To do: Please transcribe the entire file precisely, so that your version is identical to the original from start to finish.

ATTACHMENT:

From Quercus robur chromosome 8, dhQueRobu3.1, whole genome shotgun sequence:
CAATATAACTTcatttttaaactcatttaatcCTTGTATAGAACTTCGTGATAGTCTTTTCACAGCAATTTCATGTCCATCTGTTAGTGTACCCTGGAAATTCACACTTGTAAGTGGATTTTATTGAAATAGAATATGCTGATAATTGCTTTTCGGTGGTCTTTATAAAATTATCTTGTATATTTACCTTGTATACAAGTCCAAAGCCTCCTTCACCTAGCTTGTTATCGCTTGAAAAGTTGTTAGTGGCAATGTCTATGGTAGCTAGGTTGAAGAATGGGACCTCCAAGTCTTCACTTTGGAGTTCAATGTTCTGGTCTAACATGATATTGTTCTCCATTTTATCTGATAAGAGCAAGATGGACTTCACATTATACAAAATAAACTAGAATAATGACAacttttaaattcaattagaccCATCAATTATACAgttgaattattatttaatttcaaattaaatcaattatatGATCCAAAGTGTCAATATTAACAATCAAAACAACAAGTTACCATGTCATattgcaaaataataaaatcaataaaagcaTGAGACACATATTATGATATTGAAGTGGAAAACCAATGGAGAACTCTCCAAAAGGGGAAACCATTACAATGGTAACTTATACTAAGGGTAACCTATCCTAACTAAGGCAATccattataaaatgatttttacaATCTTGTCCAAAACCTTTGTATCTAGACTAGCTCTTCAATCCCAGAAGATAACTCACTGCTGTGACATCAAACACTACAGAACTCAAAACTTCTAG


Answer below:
From Quercus robur chromosome 8, dhQueRobu3.1, whole genome shotgun sequence:
CAATATAACTTcatttttaaactcatttaatcCTTGTATAGAACTTCGTGATAGTCTTTTCACAGCAATTTCATGTCCATCTGTTAGTGTACCCTGGAAATTCACACTTGTAAGTGGATTTTATTGAAATAGAATATGCTGATAATTGCTTTTCGGTGGTCTTTATAAAATTATCTTGTATATTTACCTTGTATACAAGTCCAAAGCCTCCTTCACCTAGCTTGTTATCGCTTGAAAAGTTGTTAGTGGCAATGTCTATGGTAGCTAGGTTGAAGAATGGGACCTCCAAGTCTTCACTTTGGAGTTCAATGTTCTGGTCTAACATGATATTGTTCTCCATTTTATCTGATAAGAGCAAGATGGACTTCACATTATACAAAATAAACTAGAATAATGACAacttttaaattcaattagaccCATCAATTATACAgttgaattattatttaatttcaaattaaatcaattatatGATCCAAAGTGTCAATATTAACAATCAAAACAACAAGTTACCATGTCATattgcaaaataataaaatcaataaaagcaTGAGACACATATTATGATATTGAAGTGGAAAACCAATGGAGAACTCTCCAAAAGGGGAAACCATTACAATGGTAACTTATACTAAGGGTAACCTATCCTAACTAAGGCAATccattataaaatgatttttacaATCTTGTCCAAAACCTTTGTATCTAGACTAGCTCTTCAATCCCAGAAGATAACTCACTGCTGTGACATCAAACACTACAGAACTCAAAACTTCTAG